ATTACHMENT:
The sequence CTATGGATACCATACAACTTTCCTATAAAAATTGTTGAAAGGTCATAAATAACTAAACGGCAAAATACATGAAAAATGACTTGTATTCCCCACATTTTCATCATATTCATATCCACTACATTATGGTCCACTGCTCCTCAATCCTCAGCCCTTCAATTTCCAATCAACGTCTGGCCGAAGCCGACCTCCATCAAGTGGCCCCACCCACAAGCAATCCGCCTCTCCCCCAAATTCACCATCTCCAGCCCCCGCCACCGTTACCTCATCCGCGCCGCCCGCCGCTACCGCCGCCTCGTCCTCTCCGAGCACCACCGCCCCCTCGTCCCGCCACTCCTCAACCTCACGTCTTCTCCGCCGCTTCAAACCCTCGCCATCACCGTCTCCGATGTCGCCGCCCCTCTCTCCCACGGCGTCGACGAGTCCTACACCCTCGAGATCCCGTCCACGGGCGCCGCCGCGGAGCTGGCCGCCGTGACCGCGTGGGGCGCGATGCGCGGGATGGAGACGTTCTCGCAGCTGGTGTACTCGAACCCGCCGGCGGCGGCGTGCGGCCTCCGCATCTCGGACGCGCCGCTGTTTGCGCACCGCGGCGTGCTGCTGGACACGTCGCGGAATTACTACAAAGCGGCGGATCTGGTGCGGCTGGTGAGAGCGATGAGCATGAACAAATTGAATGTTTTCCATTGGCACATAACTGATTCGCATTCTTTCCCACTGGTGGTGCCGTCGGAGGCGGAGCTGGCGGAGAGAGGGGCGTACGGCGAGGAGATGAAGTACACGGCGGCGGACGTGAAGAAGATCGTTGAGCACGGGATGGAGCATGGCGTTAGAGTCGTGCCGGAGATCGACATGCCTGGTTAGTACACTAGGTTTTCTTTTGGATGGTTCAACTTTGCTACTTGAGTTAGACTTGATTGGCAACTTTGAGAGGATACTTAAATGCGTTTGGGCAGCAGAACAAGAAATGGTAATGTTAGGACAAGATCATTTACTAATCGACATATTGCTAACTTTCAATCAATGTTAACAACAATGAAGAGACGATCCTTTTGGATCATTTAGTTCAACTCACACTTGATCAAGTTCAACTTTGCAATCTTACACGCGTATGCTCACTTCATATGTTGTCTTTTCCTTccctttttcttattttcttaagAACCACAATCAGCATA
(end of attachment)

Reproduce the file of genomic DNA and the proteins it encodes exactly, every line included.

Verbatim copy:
The sequence CTATGGATACCATACAACTTTCCTATAAAAATTGTTGAAAGGTCATAAATAACTAAACGGCAAAATACATGAAAAATGACTTGTATTCCCCACATTTTCATCATATTCATATCCACTACATTATGGTCCACTGCTCCTCAATCCTCAGCCCTTCAATTTCCAATCAACGTCTGGCCGAAGCCGACCTCCATCAAGTGGCCCCACCCACAAGCAATCCGCCTCTCCCCCAAATTCACCATCTCCAGCCCCCGCCACCGTTACCTCATCCGCGCCGCCCGCCGCTACCGCCGCCTCGTCCTCTCCGAGCACCACCGCCCCCTCGTCCCGCCACTCCTCAACCTCACGTCTTCTCCGCCGCTTCAAACCCTCGCCATCACCGTCTCCGATGTCGCCGCCCCTCTCTCCCACGGCGTCGACGAGTCCTACACCCTCGAGATCCCGTCCACGGGCGCCGCCGCGGAGCTGGCCGCCGTGACCGCGTGGGGCGCGATGCGCGGGATGGAGACGTTCTCGCAGCTGGTGTACTCGAACCCGCCGGCGGCGGCGTGCGGCCTCCGCATCTCGGACGCGCCGCTGTTTGCGCACCGCGGCGTGCTGCTGGACACGTCGCGGAATTACTACAAAGCGGCGGATCTGGTGCGGCTGGTGAGAGCGATGAGCATGAACAAATTGAATGTTTTCCATTGGCACATAACTGATTCGCATTCTTTCCCACTGGTGGTGCCGTCGGAGGCGGAGCTGGCGGAGAGAGGGGCGTACGGCGAGGAGATGAAGTACACGGCGGCGGACGTGAAGAAGATCGTTGAGCACGGGATGGAGCATGGCGTTAGAGTCGTGCCGGAGATCGACATGCCTGGTTAGTACACTAGGTTTTCTTTTGGATGGTTCAACTTTGCTACTTGAGTTAGACTTGATTGGCAACTTTGAGAGGATACTTAAATGCGTTTGGGCAGCAGAACAAGAAATGGTAATGTTAGGACAAGATCATTTACTAATCGACATATTGCTAACTTTCAATCAATGTTAACAACAATGAAGAGACGATCCTTTTGGATCATTTAGTTCAACTCACACTTGATCAAGTTCAACTTTGCAATCTTACACGCGTATGCTCACTTCATATGTTGTCTTTTCCTTccctttttcttattttcttaagAACCACAATCAGCATA